Birth control is a hot topic in international news these days, and we think that makes now as good a time as any to talk about pregnancy – and how to avoid it when you don’t want it – here in New Zealand.
Contraceptive rights are pretty extensive here in our corner of the world. Abortion rights are better in Aotearoa than they are elsewhere, but still prohibitive – even now abortion is still part of the Crimes Act, and it’s still illegal in most circumstances.
Every step we take toward better reproductive rights is a step in the right direction for all of us. That’s why it’s important to talk about contraception as candidly as we can! So today, we want to start the conversation by talking about about IUDs.
What questions should we ask about IUDs?
Chances are you already know what an Intra-Uterine Device (IUD) is, what the two major types are (copper and hormonal), and more or less why people like them. IUDs last for years, they’re cheap, and they’re more effective than anything else out there!
IUDs are so lauded, in fact, that many professionals stand by the assessment that they’re the single best contraceptive measure available to women, trans and GNC folks today.
However, IUDs still sometimes get a bad rep from their troubled history. In the 70s, a negligently-designed, early IUD led to one of the biggest tort law cases in history. Swindled has an episode on it, but fair warning – it’s pretty depressing.
Modern IUDs are better, but the danger associated with the IUD no doubt feeds into the biggest question on our minds when considering whether or not to get one – will it hurt?
Why don’t we know if IUD hurts or not?
For an IUD to work, it needs to be implanted inside the uterus, beyond the cervix. The procedure to get it in there is short but swamped in urban myth. For some, it feels like nothing more than a normal pap smear. For others, it’s not so great.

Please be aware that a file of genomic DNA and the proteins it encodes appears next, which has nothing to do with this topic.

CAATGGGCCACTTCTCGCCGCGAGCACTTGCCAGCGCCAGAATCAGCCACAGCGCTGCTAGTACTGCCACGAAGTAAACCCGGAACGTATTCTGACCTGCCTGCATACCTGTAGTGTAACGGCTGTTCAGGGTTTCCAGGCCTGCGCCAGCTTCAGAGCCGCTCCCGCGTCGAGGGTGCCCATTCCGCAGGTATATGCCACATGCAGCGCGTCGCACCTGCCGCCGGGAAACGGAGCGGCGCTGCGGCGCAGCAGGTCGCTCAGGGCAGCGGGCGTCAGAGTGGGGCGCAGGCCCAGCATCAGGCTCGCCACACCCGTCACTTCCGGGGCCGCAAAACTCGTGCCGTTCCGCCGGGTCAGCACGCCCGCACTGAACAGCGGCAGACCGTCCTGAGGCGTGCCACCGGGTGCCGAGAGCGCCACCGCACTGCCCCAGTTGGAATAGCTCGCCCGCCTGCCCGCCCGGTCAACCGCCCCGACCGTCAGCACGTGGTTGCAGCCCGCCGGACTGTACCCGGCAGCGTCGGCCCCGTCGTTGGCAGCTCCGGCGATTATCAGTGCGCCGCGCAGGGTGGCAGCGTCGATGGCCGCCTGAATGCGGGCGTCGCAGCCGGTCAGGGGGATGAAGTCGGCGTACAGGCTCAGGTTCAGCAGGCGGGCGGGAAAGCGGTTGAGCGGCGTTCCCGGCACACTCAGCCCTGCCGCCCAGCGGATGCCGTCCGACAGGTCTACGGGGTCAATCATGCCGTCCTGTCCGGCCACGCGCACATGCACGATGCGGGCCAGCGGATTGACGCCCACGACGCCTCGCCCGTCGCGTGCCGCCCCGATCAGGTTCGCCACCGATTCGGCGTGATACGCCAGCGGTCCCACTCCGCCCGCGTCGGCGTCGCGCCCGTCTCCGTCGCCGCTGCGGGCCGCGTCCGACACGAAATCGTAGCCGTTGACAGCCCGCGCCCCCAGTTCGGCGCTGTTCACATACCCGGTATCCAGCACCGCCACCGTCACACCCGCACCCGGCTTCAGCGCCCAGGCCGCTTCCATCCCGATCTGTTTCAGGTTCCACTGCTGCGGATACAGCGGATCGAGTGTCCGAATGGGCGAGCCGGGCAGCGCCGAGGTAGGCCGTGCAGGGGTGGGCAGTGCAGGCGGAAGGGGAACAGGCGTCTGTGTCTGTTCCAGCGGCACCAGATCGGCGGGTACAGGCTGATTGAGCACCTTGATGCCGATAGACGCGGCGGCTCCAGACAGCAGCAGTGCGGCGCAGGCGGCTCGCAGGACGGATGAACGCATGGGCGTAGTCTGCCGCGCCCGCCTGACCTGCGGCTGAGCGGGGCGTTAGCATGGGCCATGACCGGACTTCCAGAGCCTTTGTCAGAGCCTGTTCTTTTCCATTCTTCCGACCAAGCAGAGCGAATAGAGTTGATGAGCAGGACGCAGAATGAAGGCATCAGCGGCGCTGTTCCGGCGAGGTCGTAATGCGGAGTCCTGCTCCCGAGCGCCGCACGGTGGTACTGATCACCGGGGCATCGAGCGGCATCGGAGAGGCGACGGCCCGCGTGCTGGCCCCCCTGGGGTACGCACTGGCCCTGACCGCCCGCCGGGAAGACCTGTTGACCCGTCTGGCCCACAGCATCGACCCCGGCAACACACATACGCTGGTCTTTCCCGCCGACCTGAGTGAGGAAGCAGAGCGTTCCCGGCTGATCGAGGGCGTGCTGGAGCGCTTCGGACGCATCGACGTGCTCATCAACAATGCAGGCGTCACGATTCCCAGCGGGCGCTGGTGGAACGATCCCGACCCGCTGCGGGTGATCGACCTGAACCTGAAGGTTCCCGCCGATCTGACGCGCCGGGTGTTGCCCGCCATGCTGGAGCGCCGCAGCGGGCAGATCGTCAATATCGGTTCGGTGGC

I personally haven’t experienced it, but I have two girlfriends who have, and they experienced opposite ends of the spectrum.
One of them found it totally fine and has gone on to have no complications. As far as I know, it’s still working!
My other friend, however, went into cervical shock from the procedure, and nearly passed out. She later told me she went on to have extremely painful periods, until eventually her doctor took a look and said, “Yeah that’s fallen an inch out of place, and we have no idea how long it’s been like this. It wouldn’t have been as effective as it should have been. Good job on not accidentally getting pregnant!”
Obviously, she got it taken out and went back on the pill.
You would have heard a horror story or two by now when it comes to IUDs, so it’s no wonder that they don’t have the best reputation out there.
Those IUD side effects don’t sound too good…
Clearly, it’s not all sunshine and butterflies, but let’s be clear that I’m not saying doctors suck. While It took a little while for my friend to get the attention she needed, that was because she was told to expect a heavier period and didn’t realise the pain wasn’t normal at first.
I’m also not trying to scare you out of getting an IUD. It might be the right move for you, as it stands that it’s cheap, long-lasting and effective 99 per cent of the time.
But all these benefits are exactly the reasons why it’s so important to talk about! The fact is, they can work perfectly for many, but the downsides are often left unspoken. And here’s the thing: bringing up these cautionary tales is useful not because it warns people away from IUDs, but because it helps us demand that they become better.
And demanding better works! Just last year, a study emerged investigating alternate tools for placing IUDs, finding that it’s likely we can assume newer, suction-based tools are much less traumatic than the single-tooth tenaculum.
Tenaculum…now there’s a scary word. So what is it? A single-tooth tenaculum is a gynaecological tool of the forceps family, which look like they haven’t seen much innovation since they were invented in 16th-century France. Frankly, I think I could have probably come to the same conclusion as that study, if you’d just asked me.
“So, you do hate doctors!”
Of course not! My doctor is very nice. And besides, in many cases doctors are helping pave the way toward better reproductive rights for all.
But if you’ve lived as a woman, you know that medicine – the business itself – often cares about you less than it does about men. The international institution of medicine isn’t going to ask questions that are important to us – questions like: should we be encouraging the use of IUDs as a long-term, low-cost birth control method? It seems like the answer to that question is a solid yes. After all, easy access to contraception benefits everyone in society, but there need to be follow-up questions.
By encouraging the use of IUDs, are we putting people at risk unnecessarily? And if so, how do we avoid this while finding a way to reap their benefits?
Right now, all we can do is continue to talk about it. The more we do, the more the medical industry will take notice.
Interested in learning more?
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